“Shaken baby syndrome” (SBS) made its first appearance in the medical literature of the 1970’s.  Within a few years the concept had become an entrenched component of the prosecutorial arsenal.  In the first known appellate case on point, decided in 1984, an Ohio court affirmed a conviction based on expert testimony that retinal bleeding and a subdural hematoma indicated a baby was shaken to death.  There are 1,500 SBS diagnoses and an estimated 200 SBS-related convictions each year.  About 800 SBS cases have been argued before appellate courts in the last two decades, with 258 during 2005-2008 alone.

     SBS diagnoses have typically been based on:

    (a) The presence of a “triad” of symptoms – retinal hemorrhage, subdural hemorrhage and cerebral edema (brain swelling)

    (b) No evidence of another causal mechanism.  Experts have claimed that for a blow to cause the same trauma as SBS it would have to be equivalent to falling from a second or third-story window or being struck by a car traveling 25-30 miles per hour.

     It has also been widely assumed that the effects of severe shaking are immediate and catastrophic.  That’s why an SBS diagnosis virtually proves a case: not only was a crime committed, but the caregiver who had charge of the baby when symptoms appeared must be the one responsible.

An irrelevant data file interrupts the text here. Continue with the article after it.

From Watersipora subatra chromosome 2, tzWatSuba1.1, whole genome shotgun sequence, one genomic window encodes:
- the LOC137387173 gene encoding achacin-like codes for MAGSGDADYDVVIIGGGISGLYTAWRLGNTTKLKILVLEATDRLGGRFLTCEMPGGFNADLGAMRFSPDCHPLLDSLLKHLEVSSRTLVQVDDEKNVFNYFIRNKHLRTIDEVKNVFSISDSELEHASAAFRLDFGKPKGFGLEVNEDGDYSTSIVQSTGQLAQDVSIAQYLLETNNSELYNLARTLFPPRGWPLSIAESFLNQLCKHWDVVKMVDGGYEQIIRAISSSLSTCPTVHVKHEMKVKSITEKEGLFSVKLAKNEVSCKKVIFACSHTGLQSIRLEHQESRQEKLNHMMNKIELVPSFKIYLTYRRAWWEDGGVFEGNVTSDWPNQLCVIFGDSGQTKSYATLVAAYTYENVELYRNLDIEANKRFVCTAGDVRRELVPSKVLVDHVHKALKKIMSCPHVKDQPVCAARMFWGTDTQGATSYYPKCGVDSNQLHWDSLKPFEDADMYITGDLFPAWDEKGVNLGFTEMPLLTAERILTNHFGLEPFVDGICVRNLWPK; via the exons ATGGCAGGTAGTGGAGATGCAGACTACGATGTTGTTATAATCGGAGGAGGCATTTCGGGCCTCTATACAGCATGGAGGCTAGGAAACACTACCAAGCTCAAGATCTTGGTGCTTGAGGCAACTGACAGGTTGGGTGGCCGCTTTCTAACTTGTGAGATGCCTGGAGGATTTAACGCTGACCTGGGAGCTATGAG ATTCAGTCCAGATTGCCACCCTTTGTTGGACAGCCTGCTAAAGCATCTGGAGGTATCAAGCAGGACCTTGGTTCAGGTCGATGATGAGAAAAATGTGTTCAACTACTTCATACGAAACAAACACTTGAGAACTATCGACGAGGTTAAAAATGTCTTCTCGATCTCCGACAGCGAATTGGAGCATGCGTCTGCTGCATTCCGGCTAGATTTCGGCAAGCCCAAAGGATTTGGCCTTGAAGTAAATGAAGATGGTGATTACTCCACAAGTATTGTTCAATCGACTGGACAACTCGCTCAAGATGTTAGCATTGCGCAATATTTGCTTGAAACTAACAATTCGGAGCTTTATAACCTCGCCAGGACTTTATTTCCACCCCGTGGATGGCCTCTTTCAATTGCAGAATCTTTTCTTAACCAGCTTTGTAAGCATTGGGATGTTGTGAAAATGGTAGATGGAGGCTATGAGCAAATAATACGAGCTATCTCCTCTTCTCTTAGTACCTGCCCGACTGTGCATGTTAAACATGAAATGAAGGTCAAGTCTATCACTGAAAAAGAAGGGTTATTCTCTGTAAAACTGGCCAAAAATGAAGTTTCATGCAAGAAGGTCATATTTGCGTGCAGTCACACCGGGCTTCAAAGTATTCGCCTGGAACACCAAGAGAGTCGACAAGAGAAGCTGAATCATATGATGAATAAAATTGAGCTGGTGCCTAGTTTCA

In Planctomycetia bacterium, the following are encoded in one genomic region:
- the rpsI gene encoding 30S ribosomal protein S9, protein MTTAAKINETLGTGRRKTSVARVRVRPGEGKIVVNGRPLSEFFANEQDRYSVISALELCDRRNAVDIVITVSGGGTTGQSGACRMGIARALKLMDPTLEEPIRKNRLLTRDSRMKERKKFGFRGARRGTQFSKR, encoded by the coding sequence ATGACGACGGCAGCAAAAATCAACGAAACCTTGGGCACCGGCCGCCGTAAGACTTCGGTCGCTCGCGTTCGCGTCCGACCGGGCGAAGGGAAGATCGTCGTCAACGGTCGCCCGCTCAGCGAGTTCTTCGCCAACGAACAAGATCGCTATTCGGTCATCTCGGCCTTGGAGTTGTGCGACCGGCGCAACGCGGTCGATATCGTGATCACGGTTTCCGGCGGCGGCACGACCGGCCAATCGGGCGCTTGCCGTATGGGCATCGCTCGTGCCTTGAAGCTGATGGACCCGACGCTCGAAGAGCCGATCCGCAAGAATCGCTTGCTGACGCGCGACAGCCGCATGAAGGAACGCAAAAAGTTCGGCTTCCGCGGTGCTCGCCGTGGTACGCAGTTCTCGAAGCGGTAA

In 1997 Wisconsin day-care provider Audrey Edmonds, a mother of three, was sentenced to 18 years in prison for shaking an infant to death.  The victim had been dropped off at Edmonds’ home and reportedly began convulsing after drinking formula.  As usual, no one was present other than the caregiver.  Twelve years later a string of physicians – including the county pathologist who helped convict Edmonds – testified at her habeas hearing that modern techniques, including magnetic resonance imaging, had undermined if not completely disproved the “common medical wisdom” that once underpinned SBS.  When asked by the judge whether he now believed that “some” shaking took place the pathologist replied “I don’t know.”

     Edmonds was released.  A new trial was granted but the charges were soon dismissed.

     On July 1, 2001 the influential American Academy of Pediatrics issued its first official policy paper on SBS.  Its abstract highlighted the perceived severity of the problem:

    Shaken baby syndrome is a serious and clearly definable form of child abuse. It results from extreme rotational cranial acceleration induced by violent shaking or shaking/impact, which would be easily recognizable by others as dangerous. More resources should be devoted to prevention of this and other forms of child abuse.